A dazzling new exhibit at the McMaster Museum of Art has transformed the art gallery back to a time when two spectacular supernovae explosions, which took place hundreds of years ago, revolutionized the way astronomers viewed the night skies.
In celebration of the International Year of Astronomy, Light Echo is a recreation of the Tycho supernova, named after Danish astronomer Tycho Brahe, and the Cas A supernova, both of which exploded during the 16th and 17th centuries.
More than four hundred years later, so-called light echoes - light that erupts in all directions when a star explodes and consequently bounces off surrounding dust clouds -c an still be seen from those cataclysmic events.
McMaster University's Doug Welch, a professor of physics and astronomy, collaborated on the project with Calgary artist Dianne Bos. Together, they have transformed a specially-constructed, darkened room in the campus gallery to allow viewers to experience the starry skies as they would have appeared to Tycho, whose observations challenged the thinking of the day.
"Earth was considered to be the centre of the universe and the heavens were supposed to be perfect and unchanging," explains Welch. "By re-enacting the Tycho supernova of 1572, we are recreating the first time astronomers truly understood that supernovas actually took place far outside Earth's atmosphere."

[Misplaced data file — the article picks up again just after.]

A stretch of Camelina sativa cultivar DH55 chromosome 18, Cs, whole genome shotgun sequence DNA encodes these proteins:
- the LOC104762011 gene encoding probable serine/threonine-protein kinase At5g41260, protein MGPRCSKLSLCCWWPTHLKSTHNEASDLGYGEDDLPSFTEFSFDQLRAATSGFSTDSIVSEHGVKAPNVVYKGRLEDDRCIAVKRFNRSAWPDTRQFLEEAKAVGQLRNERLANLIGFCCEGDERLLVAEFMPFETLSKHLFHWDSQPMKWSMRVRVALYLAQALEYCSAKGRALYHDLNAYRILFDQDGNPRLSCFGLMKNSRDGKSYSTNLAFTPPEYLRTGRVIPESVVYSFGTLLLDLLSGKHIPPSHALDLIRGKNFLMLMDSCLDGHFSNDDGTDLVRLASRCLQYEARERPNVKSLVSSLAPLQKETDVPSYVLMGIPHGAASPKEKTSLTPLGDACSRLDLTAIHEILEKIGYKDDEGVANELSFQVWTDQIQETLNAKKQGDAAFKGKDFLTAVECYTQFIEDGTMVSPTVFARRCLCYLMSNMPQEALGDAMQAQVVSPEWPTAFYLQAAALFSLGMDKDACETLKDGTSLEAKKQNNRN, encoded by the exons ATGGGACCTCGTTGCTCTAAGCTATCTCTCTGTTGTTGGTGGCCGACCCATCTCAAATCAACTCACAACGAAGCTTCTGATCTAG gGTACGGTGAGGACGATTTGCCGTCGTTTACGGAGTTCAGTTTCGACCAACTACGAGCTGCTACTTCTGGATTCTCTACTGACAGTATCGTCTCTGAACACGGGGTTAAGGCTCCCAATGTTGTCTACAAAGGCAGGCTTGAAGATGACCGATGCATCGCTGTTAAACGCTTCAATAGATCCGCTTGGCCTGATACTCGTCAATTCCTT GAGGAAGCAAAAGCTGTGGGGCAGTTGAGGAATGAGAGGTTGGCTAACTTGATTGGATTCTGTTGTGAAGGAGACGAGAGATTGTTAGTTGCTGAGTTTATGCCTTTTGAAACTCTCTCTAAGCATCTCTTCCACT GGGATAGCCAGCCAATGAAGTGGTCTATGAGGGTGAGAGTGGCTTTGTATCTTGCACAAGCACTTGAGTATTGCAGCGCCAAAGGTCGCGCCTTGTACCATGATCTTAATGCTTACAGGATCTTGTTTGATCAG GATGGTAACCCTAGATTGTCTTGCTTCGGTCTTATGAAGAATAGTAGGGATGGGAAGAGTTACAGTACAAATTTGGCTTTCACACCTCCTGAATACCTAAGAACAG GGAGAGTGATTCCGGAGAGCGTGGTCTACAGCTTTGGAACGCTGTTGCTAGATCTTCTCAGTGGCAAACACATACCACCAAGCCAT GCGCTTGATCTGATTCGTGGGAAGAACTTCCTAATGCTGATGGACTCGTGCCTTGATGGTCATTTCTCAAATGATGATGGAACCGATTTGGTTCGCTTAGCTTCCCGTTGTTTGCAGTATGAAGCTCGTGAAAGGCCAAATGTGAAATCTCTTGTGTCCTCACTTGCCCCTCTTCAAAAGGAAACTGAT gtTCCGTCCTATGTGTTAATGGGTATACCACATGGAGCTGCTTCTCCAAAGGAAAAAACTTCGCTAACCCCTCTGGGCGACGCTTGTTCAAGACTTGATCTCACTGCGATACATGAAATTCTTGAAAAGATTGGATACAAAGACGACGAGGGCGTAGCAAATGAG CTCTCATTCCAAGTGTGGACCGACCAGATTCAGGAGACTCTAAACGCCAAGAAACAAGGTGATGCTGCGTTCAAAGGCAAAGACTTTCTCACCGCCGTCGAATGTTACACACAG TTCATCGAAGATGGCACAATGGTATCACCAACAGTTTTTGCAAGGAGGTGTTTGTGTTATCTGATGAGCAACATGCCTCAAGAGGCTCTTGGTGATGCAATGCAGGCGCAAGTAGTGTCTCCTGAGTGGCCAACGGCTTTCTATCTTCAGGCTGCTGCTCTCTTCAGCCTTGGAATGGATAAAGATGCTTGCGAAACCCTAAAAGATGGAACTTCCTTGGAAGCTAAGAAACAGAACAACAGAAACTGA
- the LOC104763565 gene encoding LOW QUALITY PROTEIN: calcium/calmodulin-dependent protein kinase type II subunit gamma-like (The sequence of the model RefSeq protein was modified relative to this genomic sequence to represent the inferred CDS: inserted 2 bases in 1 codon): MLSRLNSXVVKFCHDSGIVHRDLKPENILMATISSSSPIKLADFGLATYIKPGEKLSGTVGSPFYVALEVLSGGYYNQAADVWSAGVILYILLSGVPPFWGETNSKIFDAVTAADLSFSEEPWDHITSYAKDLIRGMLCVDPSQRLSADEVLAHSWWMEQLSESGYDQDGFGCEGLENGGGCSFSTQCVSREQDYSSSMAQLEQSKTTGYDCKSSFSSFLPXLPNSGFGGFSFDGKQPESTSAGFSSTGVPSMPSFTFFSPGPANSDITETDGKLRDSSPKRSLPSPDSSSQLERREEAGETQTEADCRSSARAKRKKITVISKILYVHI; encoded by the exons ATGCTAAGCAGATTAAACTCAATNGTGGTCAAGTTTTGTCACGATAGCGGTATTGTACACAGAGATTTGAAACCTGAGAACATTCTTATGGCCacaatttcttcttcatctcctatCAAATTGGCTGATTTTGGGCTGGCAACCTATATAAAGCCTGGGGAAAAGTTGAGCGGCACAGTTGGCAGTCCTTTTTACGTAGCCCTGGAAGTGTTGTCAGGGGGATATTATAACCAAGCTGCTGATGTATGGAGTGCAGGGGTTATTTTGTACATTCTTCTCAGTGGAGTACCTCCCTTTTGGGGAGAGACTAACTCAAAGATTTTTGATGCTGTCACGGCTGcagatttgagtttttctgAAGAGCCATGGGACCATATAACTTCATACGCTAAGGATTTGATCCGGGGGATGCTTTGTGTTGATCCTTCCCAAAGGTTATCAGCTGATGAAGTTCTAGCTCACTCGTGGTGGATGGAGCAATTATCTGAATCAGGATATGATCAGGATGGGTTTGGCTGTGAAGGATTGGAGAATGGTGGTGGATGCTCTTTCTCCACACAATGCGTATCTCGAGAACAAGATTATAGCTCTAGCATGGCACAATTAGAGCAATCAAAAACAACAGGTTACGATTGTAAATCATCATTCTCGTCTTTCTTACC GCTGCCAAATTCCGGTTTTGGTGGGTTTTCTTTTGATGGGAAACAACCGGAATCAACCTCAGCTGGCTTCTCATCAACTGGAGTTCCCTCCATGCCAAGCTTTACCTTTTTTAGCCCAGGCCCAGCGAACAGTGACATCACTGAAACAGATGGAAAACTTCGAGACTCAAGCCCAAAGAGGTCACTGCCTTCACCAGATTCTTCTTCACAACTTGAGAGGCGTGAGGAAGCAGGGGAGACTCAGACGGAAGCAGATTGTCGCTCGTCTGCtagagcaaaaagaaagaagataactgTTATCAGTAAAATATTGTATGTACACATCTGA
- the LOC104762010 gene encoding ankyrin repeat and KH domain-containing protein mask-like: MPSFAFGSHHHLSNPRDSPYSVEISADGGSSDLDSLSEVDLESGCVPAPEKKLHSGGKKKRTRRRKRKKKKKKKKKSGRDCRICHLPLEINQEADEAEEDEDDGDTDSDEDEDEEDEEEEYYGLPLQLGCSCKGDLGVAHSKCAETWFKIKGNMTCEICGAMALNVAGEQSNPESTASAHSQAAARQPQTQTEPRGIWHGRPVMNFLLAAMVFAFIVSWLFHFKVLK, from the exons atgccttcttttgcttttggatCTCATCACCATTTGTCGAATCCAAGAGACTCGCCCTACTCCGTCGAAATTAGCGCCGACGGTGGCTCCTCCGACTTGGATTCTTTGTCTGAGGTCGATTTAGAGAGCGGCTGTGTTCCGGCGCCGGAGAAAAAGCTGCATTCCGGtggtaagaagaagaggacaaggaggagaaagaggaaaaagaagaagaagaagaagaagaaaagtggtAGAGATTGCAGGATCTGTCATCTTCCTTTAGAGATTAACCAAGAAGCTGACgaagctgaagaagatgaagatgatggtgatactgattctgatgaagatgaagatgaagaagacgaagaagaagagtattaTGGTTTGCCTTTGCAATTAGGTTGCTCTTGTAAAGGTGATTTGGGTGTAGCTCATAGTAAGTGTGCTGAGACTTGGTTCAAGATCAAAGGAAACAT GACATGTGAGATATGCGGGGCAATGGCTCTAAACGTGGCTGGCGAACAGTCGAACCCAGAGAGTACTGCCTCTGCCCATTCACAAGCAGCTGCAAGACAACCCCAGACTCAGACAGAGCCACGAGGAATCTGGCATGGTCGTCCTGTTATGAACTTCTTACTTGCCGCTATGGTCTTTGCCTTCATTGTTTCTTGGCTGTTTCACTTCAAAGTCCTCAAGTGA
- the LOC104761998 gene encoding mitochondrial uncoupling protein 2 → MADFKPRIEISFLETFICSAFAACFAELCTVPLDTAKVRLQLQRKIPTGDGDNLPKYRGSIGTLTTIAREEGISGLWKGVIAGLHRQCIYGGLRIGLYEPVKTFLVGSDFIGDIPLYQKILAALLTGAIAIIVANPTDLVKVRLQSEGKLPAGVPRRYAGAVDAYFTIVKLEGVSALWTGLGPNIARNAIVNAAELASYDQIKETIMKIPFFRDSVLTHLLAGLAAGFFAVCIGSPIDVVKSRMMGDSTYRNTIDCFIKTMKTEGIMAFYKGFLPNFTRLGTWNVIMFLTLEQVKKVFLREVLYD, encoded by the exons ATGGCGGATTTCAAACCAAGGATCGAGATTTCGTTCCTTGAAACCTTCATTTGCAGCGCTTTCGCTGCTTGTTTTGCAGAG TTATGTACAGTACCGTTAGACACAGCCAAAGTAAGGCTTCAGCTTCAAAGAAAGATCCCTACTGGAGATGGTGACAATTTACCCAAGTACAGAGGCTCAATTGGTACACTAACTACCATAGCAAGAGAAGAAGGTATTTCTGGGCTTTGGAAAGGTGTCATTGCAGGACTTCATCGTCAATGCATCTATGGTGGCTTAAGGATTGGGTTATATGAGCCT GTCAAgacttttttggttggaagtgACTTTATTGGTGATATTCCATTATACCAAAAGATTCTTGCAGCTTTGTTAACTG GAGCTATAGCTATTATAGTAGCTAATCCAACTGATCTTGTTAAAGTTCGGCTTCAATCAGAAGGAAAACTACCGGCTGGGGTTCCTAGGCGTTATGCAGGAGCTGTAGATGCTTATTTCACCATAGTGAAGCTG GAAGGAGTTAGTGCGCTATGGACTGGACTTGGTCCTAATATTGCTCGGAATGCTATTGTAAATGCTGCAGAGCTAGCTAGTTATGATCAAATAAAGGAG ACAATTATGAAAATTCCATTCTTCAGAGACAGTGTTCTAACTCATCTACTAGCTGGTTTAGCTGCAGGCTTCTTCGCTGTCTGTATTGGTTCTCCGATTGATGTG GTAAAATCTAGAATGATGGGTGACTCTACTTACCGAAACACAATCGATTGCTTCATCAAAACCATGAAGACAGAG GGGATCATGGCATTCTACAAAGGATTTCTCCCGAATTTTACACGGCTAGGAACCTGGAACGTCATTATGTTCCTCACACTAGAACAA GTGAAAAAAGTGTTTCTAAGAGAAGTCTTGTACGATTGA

In 2008, Welch and an international team of scientists published the discovery of the light echoes from those early supernovas - the first ever to be found in the Milky Way.
We confirmed that these ghostly bands of light move steadily across the sky and illuminated clouds of dust between the stars," he says. "That experience has led me to a deeper appreciation of how the universe communicates with us and how light is truly the universe's memory."
To construct the art installation itself and create a realistic starry night, Welch uses a microcontroller to manipulate dozens and dozens of LED bulbs, each of varying brightness. They are meticulously arranged to represent the constellations in which the supernovae appeared.
The installation includes paintings from McMaster's permanent collection and artifacts from the time period to recreate an imaginary viewing interior portal. On one side of the installation, for example, a 16th century Dutch studio is illuminated by candle light. It is much like that used by renowned artist Johannes Vermeer's studio in the mid 17th century, when he was painting The Astronomer.
"We are very excited to be hosting this collaborative installation," says Carol Podedworny, director and chief curator of the McMaster Museum of Art. "To have watched these two individuals go back and forth, suggest ideas from their respective disciplines, and then come together so fluidly has been fantastic. This merging of the arts and sciences shows how visual culture impacts our lives, which we hope to inspire at the Museum."
Light Echo runs in the Panabaker Gallery at the McMaster Museum of Art from September 17 to October 31. For more information, please visit mcmaster.ca/museum .
Provided by McMaster University
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